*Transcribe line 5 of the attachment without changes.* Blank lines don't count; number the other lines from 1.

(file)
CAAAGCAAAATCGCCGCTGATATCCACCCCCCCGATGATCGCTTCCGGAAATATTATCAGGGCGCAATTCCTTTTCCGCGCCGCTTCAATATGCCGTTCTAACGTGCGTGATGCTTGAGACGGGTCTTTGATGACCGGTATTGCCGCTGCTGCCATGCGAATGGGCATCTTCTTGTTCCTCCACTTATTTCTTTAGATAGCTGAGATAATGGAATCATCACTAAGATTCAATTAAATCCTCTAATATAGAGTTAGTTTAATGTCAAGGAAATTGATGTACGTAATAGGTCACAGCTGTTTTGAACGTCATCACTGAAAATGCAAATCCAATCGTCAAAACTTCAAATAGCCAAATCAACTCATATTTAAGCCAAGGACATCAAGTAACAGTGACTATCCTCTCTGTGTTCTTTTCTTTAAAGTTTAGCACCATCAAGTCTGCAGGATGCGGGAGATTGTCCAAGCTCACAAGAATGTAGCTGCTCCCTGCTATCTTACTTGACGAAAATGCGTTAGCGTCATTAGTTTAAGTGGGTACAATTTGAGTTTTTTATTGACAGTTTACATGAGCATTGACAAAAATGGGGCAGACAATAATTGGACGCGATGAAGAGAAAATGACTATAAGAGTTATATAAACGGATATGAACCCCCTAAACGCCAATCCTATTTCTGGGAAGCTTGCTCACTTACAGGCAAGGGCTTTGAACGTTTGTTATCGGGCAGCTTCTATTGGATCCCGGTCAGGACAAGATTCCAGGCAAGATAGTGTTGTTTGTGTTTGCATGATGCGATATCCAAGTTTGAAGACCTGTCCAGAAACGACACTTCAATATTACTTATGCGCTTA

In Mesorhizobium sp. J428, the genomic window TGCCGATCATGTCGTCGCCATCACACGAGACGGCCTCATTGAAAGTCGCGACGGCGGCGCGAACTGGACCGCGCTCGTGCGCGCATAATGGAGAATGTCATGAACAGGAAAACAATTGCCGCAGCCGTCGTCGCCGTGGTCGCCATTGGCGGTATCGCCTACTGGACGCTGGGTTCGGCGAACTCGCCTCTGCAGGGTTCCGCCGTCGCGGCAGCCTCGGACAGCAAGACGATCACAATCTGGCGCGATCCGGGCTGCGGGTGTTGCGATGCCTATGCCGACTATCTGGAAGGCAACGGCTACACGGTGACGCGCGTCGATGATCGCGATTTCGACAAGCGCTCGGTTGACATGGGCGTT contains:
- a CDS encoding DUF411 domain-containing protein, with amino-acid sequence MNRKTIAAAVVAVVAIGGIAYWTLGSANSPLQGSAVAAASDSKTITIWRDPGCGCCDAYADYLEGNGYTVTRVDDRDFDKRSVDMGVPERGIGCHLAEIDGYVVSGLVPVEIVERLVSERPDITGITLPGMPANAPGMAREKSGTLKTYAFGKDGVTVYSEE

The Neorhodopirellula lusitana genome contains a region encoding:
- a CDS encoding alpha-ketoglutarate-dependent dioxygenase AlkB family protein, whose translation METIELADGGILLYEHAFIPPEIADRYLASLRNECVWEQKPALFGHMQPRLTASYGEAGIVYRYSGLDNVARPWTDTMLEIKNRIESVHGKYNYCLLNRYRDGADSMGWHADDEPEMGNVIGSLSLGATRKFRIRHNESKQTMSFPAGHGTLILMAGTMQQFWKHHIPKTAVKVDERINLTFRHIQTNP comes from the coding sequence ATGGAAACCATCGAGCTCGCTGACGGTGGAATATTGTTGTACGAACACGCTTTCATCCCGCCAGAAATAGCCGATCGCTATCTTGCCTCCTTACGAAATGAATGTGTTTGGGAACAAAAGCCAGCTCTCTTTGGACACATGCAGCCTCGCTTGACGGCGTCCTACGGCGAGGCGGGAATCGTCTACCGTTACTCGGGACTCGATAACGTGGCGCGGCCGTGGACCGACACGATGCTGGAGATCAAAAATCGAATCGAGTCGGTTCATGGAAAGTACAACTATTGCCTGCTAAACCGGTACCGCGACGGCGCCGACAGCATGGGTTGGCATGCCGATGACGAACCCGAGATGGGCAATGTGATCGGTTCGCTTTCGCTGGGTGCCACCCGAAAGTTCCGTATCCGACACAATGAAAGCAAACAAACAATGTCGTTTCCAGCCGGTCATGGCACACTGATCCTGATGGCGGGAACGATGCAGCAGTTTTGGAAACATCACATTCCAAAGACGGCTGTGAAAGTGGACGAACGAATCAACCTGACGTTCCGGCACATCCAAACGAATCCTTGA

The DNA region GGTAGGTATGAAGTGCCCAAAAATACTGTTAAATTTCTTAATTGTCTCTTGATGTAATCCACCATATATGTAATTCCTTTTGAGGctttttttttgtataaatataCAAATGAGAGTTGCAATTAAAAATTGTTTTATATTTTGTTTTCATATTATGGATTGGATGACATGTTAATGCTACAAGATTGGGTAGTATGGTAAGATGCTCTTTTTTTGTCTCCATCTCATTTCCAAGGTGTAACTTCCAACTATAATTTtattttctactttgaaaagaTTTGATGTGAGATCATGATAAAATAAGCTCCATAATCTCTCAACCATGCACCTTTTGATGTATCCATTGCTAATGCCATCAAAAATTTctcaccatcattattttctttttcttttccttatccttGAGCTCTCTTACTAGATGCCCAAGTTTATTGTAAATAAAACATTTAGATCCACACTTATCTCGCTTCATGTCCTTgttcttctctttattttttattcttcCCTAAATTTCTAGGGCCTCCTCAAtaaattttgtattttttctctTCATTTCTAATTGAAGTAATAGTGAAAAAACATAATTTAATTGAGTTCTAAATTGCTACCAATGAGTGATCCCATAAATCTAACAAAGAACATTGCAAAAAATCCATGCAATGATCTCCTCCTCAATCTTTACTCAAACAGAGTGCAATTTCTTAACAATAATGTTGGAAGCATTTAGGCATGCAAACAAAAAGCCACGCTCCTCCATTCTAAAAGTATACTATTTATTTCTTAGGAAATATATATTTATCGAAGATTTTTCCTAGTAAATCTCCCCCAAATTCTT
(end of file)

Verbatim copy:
- a CDS encoding alpha-ketoglutarate-dependent dioxygenase AlkB family protein, whose translation METIELADGGILLYEHAFIPPEIADRYLASLRNECVWEQKPALFGHMQPRLTASYGEAGIVYRYSGLDNVARPWTDTMLEIKNRIESVHGKYNYCLLNRYRDGADSMGWHADDEPEMGNVIGSLSLGATRKFRIRHNESKQTMSFPAGHGTLILMAGTMQQFWKHHIPKTAVKVDERINLTFRHIQTNP comes from the coding sequence ATGGAAACCATCGAGCTCGCTGACGGTGGAATATTGTTGTACGAACACGCTTTCATCCCGCCAGAAATAGCCGATCGCTATCTTGCCTCCTTACGAAATGAATGTGTTTGGGAACAAAAGCCAGCTCTCTTTGGACACATGCAGCCTCGCTTGACGGCGTCCTACGGCGAGGCGGGAATCGTCTACCGTTACTCGGGACTCGATAACGTGGCGCGGCCGTGGACCGACACGATGCTGGAGATCAAAAATCGAATCGAGTCGGTTCATGGAAAGTACAACTATTGCCTGCTAAACCGGTACCGCGACGGCGCCGACAGCATGGGTTGGCATGCCGATGACGAACCCGAGATGGGCAATGTGATCGGTTCGCTTTCGCTGGGTGCCACCCGAAAGTTCCGTATCCGACACAATGAAAGCAAACAAACAATGTCGTTTCCAGCCGGTCATGGCACACTGATCCTGATGGCGGGAACGATGCAGCAGTTTTGGAAACATCACATTCCAAAGACGGCTGTGAAAGTGGACGAACGAATCAACCTGACGTTCCGGCACATCCAAACGAATCCTTGA